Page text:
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When pasting text from outside sources into a plain-text editor (e.g. TextMate or Sublime Text 2) a common problem is that special characters are often pasted in as well. Some of these characters render fine, but depending on the source, some might not display correctly (usually showing up as a question mark with a box around it).

So this is actually 2 questions:

  1. Given a special character (e.g., ’ or ♥) can I determine the UTF-8 character code used to display that character from inside my text editor, and/or convert those characters to their character codes?

  2. For those "extra-special" characters that come in as garbage, is there any way to figure out what encoding was used to display that character in the source text, and can those characters somehow be converted to UTF-8?

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2 Answers 2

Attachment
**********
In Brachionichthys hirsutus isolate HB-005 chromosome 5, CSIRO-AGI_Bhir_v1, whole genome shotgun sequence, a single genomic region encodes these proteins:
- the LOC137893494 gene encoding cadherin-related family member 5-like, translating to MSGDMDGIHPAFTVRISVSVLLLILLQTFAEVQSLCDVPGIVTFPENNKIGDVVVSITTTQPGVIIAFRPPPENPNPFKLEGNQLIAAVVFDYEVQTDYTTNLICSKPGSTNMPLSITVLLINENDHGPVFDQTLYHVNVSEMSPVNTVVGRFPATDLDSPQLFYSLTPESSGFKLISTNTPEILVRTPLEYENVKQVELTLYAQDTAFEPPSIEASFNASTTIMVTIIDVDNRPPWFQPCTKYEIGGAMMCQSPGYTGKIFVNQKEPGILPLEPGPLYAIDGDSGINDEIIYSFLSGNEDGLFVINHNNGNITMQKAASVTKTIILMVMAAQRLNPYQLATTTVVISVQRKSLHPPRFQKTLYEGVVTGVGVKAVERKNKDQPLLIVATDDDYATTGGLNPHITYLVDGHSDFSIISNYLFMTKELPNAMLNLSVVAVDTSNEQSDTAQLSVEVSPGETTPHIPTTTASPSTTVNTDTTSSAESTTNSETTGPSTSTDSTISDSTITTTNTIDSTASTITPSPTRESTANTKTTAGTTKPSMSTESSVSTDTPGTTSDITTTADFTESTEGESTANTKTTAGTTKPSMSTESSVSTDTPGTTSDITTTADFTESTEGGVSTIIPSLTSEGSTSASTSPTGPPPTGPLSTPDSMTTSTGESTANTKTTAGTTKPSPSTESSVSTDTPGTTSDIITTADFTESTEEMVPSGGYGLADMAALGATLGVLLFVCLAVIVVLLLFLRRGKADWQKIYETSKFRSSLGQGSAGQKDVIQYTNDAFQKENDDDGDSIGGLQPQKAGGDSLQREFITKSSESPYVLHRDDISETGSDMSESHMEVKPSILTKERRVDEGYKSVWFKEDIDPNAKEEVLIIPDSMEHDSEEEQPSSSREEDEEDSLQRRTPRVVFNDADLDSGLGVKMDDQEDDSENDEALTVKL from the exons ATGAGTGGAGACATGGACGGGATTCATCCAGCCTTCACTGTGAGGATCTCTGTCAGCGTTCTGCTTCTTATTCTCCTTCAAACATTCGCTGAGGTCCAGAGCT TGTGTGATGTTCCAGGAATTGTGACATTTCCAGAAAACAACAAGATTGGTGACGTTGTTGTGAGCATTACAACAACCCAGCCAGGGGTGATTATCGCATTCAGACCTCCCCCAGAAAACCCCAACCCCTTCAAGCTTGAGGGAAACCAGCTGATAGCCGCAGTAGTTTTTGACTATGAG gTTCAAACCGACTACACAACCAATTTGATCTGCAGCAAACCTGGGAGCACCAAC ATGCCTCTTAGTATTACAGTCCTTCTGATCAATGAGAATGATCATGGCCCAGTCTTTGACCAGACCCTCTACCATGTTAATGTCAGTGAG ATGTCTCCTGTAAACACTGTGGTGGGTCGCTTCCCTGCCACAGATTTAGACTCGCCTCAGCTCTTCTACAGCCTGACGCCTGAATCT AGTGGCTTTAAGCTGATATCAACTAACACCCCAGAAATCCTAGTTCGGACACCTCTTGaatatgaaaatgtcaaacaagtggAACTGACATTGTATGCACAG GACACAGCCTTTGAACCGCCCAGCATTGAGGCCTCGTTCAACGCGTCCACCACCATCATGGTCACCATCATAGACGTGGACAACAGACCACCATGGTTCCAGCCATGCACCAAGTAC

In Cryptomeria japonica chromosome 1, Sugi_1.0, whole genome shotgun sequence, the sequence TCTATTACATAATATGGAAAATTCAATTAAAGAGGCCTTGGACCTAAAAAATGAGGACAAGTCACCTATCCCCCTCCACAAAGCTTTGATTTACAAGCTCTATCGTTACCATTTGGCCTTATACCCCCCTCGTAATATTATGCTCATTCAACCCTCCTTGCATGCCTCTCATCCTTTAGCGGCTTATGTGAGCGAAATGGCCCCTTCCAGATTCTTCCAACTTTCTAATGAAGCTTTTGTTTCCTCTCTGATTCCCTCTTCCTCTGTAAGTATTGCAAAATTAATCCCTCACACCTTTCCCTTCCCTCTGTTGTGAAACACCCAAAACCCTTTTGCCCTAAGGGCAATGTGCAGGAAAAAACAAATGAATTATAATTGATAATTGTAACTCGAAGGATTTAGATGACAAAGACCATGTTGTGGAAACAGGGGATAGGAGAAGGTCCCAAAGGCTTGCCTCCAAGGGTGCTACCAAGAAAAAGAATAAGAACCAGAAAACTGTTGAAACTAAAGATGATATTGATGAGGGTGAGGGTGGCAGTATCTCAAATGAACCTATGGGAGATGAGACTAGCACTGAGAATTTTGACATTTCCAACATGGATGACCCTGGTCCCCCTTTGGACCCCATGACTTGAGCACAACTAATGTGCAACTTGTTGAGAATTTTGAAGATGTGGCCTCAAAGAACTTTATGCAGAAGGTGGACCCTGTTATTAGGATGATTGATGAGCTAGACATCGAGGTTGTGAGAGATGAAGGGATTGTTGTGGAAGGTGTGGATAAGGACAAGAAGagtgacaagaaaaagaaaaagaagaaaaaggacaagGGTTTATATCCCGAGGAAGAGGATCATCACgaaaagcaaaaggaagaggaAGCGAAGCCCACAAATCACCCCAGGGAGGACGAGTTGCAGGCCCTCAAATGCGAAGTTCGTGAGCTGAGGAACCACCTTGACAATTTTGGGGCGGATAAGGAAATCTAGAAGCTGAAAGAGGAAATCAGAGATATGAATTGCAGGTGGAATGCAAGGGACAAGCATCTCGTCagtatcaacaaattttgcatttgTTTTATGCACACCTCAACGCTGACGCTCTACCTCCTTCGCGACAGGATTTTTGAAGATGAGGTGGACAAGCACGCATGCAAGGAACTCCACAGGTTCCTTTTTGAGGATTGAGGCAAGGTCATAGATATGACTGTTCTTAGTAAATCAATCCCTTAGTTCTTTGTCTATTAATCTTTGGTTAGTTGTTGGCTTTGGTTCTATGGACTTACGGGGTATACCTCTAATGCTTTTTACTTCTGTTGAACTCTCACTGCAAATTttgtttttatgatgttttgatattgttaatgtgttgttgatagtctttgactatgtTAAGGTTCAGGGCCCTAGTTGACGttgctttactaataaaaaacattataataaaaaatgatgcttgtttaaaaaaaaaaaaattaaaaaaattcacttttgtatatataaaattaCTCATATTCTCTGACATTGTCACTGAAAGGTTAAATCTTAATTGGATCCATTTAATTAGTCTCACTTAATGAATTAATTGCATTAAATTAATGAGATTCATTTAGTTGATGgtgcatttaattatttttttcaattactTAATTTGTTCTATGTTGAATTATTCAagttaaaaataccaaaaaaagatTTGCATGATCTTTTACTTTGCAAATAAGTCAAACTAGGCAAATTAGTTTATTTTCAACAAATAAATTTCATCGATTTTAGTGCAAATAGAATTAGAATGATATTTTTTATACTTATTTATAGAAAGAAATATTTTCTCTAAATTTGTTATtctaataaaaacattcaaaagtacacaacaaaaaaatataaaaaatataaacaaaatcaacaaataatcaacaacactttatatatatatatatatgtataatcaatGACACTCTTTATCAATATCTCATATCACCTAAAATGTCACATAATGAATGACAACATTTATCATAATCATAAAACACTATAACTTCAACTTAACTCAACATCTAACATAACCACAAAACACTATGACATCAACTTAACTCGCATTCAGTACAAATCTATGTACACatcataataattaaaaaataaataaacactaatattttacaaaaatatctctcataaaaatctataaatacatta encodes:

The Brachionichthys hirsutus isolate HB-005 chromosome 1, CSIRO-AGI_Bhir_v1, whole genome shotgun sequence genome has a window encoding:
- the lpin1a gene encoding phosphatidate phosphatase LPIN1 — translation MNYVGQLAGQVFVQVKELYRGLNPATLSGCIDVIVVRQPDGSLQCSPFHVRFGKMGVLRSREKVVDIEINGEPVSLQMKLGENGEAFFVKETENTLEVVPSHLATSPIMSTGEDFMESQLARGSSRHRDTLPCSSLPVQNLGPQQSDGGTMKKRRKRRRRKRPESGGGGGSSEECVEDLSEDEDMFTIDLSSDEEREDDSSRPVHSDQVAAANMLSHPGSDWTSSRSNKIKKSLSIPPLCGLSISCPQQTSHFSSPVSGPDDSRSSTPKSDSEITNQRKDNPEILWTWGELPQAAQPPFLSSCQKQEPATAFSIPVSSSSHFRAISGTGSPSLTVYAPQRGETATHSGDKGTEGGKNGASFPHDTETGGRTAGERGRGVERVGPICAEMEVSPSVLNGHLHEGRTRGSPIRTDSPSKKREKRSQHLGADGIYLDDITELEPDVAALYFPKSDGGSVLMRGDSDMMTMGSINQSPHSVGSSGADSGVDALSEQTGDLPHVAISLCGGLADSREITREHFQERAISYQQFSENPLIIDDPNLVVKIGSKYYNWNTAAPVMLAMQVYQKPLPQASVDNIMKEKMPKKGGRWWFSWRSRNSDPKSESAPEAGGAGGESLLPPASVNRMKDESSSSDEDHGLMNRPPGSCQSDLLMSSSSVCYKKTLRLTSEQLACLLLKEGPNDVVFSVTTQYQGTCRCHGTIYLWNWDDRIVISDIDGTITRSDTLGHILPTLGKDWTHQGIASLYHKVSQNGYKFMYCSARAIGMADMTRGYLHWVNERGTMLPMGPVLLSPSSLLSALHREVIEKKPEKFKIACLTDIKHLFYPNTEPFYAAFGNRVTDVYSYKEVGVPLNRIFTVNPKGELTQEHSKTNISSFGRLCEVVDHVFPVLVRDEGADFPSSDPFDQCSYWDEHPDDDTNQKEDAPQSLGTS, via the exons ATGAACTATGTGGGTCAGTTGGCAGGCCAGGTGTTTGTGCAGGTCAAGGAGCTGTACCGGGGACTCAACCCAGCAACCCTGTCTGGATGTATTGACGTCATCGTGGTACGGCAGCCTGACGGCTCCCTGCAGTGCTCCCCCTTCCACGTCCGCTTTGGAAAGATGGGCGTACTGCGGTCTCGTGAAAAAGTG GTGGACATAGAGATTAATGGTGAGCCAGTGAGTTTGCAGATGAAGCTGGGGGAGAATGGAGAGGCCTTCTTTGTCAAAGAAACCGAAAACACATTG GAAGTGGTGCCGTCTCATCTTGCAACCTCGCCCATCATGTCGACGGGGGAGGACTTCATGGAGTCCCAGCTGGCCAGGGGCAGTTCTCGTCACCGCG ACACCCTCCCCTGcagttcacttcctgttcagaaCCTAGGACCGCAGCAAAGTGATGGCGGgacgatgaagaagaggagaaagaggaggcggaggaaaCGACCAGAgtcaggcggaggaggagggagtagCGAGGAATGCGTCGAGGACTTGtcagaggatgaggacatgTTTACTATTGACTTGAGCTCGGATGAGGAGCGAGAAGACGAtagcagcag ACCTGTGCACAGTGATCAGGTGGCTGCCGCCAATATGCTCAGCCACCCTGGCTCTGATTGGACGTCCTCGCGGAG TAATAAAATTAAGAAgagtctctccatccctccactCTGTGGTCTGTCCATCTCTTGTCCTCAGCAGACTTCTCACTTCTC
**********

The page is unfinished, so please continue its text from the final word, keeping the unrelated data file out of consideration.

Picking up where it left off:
My favorite site for looking up characters is fileformat.info. They have a great Unicode character search that includes a lot of useful information about each character and its various encodings.

If you see the question mark with a box, that means you pasted something that can't be interpreted, often because it's not legal UTF-8 (not every byte sequence is legal UTF-8). One possibility is that it's UTF-16 with an endian mode that your editor isn't expecting. If you can get the full original source into a file, the file command is often the best tool for determining the encoding.

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This link was useful, and from there I ended up at i18nqa.com/debug/utf8-debug.html which shows a table containing some of the usual suspects. –  Michael Sep 18 '13 at 14:34

At &what I built a tool to focus on searching for characters. It indexes all the Unicode and HTML entity tables, but also supplements with hacker dictionaries and a database of keywords I've collected, so you can search for words like heart, quot, weather, umlaut, hash, cloverleaf and get what you want. By focusing on search, it avoids having to hunt around the Unicode pages, which can be frustrating. Give it a try.

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